From Literacy to Literature: England, 1300-1400

Author: Christopher Cannon

Publisher: Oxford University Press

ISBN: 0191084832

Category: Literary Criticism

Page: 256

View: 4411

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The first lessons we learn in school can stay with us all our lives, but this was nowhere more true than in the last decades of the fourteenth century when grammar-school students were not only learning to read and write, but understanding, for the first time, that their mother tongue, English, was grammatical. The efflorescence of Ricardian poetry was not a direct result of this change, but it was everywhere shaped by it. This book characterizes this close connection between literacy training and literature, as it is manifest in the fine and ambitious poetry by Gower, Langland and Chaucer, at this transitional moment. This is also a book about the way medieval training in grammar (or grammatica) shaped the poetic arts in the Middle Ages fully as much as rhetorical training. It answers the curious question of what language was used to teach Latin grammar to the illiterate. It reveals, for the first time, what the surviving schoolbooks from the period actually contain. It describes what form a 'grammar school' took in a period from which no school buildings or detailed descriptions survive. And it scrutinizes the processes of elementary learning with sufficient care to show that, for the grown medieval schoolboy, well-learned books functioned, not only as a touchstone for wisdom, but as a knowledge so personal and familiar that it was equivalent to what we would now call 'experience'.

Reading Women in Late Medieval Europe

Anne of Bohemia and Chaucer’s Female Audience

Author: Alfred Thomas

Publisher: Springer

ISBN: 1137542608

Category: Literary Criticism

Page: 251

View: 9739

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Although Chaucer is typically labeled as the "Father of English Literature," evidence shows that his work appealed to Europe and specifically European women. Rereading the Canterbury Tales , Thomas argues that Chaucer imagined Anne of Bohemia, wife of famed Richard II, as an ideal reader, an aspect that came to greatly affect his writing.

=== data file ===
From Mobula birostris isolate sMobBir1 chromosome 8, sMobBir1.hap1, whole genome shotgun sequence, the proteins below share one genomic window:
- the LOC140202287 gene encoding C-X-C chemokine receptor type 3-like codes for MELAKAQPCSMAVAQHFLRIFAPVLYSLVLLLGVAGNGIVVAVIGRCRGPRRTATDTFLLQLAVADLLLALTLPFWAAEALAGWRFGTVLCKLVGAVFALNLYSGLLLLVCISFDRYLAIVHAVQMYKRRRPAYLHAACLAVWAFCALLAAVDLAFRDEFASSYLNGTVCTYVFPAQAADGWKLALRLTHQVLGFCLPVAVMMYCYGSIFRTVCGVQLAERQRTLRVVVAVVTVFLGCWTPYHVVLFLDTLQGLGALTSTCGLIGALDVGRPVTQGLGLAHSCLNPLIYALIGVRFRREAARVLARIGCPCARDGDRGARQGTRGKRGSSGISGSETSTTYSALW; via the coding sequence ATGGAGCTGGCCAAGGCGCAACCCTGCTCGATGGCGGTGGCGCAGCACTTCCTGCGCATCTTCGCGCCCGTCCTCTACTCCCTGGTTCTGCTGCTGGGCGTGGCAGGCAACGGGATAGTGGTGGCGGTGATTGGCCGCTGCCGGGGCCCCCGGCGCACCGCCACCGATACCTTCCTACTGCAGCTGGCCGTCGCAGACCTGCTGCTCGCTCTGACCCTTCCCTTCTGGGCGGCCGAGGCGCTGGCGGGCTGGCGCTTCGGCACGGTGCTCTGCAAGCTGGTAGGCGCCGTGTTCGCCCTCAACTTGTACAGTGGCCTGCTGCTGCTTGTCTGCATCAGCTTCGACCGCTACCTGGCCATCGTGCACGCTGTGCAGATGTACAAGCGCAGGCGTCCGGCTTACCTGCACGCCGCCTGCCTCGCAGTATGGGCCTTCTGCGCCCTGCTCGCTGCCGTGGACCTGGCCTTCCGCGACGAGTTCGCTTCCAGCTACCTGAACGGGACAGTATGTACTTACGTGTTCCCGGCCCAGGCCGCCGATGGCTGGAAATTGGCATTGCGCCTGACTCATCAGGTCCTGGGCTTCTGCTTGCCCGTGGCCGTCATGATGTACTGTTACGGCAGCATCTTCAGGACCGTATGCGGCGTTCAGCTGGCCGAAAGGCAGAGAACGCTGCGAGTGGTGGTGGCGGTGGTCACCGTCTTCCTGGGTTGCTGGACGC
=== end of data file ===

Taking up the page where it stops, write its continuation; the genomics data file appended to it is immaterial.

Penguin Classics: Catalogue

Author: N.A

Publisher: Penguin UK

ISBN: 0141398841

Category: Reference

Page: 192

View: 5904

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In 1946, E. V. Rieu's groundbreaking translation of The Odyssey established a cultural legacy that would bring the world's most compelling and influential literature to millions of readers around the globe. For over sixty-five years, Penguin Classics have been making works that were once the sole preserve of academics accessible to everyone; this catalogue offers a complete list of all titles in print across the list - more than 1,200 books, from Aristotle and Austen, to Zola and Zamyatin. 'The Penguin Classics, though I designed them to give pleasure even more than instruction, have been hailed as the greatest educative force of the twentieth century. And far be it for me to quarrel with that encomium, for there is no one whom they have educated more than myself' E. V. Rieu

Piers the Ploughman

Author: William Langland

Publisher: Penguin UK

ISBN: 0141960922

Category: Poetry

Page: 320

View: 6250

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Written by a fourteenth-century cleric, this spiritual allegory explores man in relation to his ultimate destiny against the background of teeming, colorful medieval life.

Early Fiction in England

From Geoffrey of Monmouth to Chaucer

Author: Laura Ashe

Publisher: Penguin UK

ISBN: 0141392886

Category: Literary Criticism

Page: 464

View: 5791